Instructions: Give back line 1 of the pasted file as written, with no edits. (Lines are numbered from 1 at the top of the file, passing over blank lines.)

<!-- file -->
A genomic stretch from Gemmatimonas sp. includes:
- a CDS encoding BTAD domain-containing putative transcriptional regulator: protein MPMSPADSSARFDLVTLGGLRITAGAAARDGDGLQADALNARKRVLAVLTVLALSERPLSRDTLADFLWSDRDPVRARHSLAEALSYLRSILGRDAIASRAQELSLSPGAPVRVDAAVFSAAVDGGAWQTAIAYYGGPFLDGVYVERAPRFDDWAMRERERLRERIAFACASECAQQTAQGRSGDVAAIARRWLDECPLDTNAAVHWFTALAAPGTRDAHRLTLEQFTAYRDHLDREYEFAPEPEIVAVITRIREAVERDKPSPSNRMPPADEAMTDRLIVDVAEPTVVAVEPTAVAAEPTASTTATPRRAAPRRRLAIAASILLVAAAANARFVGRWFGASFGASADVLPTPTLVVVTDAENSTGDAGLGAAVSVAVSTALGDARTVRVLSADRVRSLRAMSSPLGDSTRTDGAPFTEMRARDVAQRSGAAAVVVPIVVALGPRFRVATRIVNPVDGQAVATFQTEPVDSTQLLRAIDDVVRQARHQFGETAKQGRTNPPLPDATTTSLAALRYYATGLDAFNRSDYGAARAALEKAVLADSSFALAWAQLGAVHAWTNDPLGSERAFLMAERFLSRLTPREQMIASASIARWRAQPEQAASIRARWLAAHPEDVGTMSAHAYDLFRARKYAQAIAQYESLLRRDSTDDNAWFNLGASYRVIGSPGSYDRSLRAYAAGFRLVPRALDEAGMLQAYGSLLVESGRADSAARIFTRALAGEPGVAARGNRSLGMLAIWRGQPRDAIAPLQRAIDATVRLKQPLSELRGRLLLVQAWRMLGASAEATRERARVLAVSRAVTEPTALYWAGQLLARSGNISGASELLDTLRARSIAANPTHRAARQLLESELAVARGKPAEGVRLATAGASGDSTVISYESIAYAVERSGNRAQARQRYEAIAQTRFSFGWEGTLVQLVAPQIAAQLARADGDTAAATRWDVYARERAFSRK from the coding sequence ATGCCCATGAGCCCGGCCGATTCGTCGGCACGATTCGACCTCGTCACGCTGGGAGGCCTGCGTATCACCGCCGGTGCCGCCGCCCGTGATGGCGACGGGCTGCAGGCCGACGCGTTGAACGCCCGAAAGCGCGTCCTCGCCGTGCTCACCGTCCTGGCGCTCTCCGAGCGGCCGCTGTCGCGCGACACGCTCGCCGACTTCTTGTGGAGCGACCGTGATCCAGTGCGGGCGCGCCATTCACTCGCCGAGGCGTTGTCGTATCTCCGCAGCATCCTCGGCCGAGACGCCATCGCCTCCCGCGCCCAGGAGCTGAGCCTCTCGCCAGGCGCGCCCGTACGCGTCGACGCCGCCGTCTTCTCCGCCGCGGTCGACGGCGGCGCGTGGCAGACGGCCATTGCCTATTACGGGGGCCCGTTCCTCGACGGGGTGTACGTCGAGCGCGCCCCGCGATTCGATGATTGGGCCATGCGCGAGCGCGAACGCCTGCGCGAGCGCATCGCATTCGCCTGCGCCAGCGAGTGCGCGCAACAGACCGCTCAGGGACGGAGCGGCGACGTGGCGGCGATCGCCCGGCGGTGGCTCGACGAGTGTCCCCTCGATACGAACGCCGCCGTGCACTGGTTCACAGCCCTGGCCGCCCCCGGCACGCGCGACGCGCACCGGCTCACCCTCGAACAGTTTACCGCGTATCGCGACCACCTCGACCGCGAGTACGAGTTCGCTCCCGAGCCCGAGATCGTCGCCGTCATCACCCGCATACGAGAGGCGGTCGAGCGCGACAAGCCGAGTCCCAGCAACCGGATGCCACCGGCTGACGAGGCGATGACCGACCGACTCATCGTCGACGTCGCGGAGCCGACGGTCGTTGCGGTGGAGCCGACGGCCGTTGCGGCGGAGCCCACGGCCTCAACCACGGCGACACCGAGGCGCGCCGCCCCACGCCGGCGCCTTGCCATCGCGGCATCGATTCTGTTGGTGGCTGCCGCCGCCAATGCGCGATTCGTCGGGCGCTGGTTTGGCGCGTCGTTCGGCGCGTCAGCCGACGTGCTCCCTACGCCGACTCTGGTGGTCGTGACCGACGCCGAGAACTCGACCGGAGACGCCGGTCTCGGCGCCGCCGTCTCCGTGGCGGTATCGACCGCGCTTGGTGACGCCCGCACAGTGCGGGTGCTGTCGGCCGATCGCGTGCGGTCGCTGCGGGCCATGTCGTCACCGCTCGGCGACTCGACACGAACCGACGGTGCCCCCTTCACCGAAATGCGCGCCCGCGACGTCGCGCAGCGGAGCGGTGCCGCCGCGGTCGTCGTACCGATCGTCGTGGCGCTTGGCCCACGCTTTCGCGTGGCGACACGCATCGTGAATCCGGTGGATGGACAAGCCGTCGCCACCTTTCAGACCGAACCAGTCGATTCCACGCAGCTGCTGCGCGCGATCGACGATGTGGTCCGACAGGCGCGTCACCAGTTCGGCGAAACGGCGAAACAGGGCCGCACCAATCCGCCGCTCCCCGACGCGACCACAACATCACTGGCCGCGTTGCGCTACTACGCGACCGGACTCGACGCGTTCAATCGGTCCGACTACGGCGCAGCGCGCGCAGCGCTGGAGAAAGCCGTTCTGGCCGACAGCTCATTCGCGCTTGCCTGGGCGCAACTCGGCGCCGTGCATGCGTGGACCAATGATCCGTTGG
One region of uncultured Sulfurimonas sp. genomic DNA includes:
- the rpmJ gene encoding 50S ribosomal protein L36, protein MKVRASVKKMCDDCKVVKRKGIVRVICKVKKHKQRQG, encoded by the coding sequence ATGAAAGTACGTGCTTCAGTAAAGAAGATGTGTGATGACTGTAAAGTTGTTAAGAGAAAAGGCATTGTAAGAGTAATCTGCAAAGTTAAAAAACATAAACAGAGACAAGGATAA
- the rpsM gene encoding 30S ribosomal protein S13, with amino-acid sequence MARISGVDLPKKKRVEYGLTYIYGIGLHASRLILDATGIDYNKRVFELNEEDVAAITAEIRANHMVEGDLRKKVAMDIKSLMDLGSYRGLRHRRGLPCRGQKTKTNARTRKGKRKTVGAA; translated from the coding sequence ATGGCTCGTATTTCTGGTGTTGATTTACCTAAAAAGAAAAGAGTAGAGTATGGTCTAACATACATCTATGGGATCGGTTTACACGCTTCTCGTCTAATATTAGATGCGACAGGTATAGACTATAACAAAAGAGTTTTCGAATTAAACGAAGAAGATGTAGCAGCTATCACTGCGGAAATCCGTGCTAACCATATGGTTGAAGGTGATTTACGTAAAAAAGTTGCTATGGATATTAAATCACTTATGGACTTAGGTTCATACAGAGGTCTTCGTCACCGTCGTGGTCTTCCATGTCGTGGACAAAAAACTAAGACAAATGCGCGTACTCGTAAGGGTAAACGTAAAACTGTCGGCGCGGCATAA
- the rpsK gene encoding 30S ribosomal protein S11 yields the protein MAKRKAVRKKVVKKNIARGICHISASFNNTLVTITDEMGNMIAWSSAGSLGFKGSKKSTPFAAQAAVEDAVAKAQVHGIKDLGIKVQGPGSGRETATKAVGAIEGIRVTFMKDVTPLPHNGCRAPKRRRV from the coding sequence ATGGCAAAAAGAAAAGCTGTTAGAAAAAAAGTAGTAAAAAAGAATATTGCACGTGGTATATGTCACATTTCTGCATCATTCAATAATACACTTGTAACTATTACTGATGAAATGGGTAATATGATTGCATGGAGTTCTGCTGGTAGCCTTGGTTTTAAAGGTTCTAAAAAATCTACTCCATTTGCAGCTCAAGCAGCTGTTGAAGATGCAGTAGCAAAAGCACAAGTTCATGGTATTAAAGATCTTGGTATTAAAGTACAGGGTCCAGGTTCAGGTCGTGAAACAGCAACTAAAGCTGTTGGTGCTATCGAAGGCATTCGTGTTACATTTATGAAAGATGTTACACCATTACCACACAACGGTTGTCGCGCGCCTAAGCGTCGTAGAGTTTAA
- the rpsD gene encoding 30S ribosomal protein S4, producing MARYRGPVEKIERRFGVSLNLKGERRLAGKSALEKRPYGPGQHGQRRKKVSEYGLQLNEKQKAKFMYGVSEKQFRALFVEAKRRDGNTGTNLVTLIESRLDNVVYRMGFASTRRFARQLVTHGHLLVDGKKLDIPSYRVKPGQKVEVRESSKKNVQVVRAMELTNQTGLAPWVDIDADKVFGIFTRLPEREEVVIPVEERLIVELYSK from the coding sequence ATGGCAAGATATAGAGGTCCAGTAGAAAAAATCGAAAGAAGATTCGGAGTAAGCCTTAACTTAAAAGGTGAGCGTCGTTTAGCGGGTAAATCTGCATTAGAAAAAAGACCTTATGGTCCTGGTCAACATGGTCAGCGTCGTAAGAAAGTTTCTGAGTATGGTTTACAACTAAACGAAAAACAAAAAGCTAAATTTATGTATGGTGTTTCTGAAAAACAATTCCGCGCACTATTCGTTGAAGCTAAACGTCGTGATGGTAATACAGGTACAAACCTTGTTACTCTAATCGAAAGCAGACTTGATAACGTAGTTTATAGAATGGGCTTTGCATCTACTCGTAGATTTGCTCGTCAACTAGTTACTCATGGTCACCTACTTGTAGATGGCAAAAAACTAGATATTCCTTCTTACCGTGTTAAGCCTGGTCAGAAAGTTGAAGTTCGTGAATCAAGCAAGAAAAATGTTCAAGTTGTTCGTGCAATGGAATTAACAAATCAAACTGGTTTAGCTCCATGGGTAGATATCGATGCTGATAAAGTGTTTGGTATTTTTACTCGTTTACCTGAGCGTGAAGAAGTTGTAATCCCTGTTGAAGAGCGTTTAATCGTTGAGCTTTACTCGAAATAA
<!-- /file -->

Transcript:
A genomic stretch from Gemmatimonas sp. includes: